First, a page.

Dry Eye Disease (DED) is a lack of quality lubrication that can lead to an inflammatory cycle of the ocular surface.1,2

Dry Eye Disease: a lack of quality lubrication can lead to an inflammatory cycle of the ocular surface
Multifactorial disease 2,3
  • Involves a range of ocular structures:

    • Ocular surface (cornea, conjunctiva, accessory lacrimal glands)
    • Meibomian glands
    • Innervation between the ocular surface and meibomian glands
Epidemiology
  • Prevalence data varies but as many as 5-50% of people could be affected globally4
  • Risk factors include age, gender, nutrition, genetic background, disease history and high use of digital screens3,4
  • Annual cost to US health system is estimated to be US $3.84 billion4
Symptoms and disease burden 3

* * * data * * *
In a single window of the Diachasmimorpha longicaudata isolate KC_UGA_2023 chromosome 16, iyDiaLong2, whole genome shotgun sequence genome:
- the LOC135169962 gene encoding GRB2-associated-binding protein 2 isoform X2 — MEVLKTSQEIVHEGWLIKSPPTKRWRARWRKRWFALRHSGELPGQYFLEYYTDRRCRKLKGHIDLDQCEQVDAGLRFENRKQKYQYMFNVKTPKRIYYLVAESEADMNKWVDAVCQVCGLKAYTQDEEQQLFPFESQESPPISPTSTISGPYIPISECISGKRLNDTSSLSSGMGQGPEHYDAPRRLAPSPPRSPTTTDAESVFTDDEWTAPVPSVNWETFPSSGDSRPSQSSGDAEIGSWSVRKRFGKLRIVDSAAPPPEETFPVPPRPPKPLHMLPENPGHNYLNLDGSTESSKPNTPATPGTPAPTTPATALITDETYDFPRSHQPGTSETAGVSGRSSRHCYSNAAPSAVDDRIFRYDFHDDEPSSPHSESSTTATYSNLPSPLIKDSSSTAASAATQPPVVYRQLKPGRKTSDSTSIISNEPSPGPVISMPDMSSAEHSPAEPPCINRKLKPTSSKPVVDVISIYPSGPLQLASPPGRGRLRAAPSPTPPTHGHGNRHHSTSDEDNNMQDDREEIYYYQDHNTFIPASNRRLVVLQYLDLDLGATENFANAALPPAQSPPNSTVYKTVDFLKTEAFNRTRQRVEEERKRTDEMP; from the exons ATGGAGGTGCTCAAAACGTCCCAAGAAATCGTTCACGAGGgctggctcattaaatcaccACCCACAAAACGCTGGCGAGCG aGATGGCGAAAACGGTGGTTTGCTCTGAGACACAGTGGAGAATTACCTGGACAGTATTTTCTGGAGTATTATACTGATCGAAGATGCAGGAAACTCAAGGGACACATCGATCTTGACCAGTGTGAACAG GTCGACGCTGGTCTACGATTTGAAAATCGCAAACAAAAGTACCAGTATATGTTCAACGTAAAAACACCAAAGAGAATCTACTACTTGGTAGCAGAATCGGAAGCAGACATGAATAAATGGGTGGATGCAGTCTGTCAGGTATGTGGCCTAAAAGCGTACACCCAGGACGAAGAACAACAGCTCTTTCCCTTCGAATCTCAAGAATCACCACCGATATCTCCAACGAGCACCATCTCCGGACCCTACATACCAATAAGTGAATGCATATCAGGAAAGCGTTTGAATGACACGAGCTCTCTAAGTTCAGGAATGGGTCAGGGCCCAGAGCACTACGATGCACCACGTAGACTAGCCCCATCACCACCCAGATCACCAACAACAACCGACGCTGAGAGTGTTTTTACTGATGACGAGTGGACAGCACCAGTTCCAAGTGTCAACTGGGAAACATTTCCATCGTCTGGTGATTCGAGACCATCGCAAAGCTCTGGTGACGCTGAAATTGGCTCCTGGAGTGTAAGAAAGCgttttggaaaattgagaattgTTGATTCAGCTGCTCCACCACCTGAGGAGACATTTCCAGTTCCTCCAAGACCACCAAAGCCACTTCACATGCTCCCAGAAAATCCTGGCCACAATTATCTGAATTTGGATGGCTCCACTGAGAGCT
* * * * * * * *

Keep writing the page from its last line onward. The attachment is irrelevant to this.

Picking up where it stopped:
• Tear film instability
  • Ocular discomfort including redness, burning, and stinging
  • Visual disturbance
  • Potential damage to the ocular surface
  • Poorer quality of life (impaired ability to perform day-to-day tasks)
Unmet medical needs
  • Over-the-counter eye drops, the standard of care for DED, often have limited success in moderate-to-severe DED3,5
  • Many DED products have short duration of effect, delayed onset of action and poor patient tolerability6
  • Many treatments do not effectively address the signs, symptoms, and underlying pathogenic mechanisms of DED7

References

  1. Baudouin C, et al. Br J Ophthalmol. 2016; 100:300306;
  2. Craig JP, et al. Ocul Surf. 2017;15(3):276-283;
  3. Messmer EM. Dtsch Arztebl Int. 2015;112(5):71-82;
  4. Stapleton F, et al. Ocul Surf. 2017;15(3):334-365;
  5. Kim M, et al. BMJ Open Ophthalmol. 2021; 6: e000697;
  6. Shen Lee B, et al. Clin Ophthalmol. 2020; 14:119-126;
  7. Aragona P, et al. Br J Ophthalmol. 2021;105(4):446-453.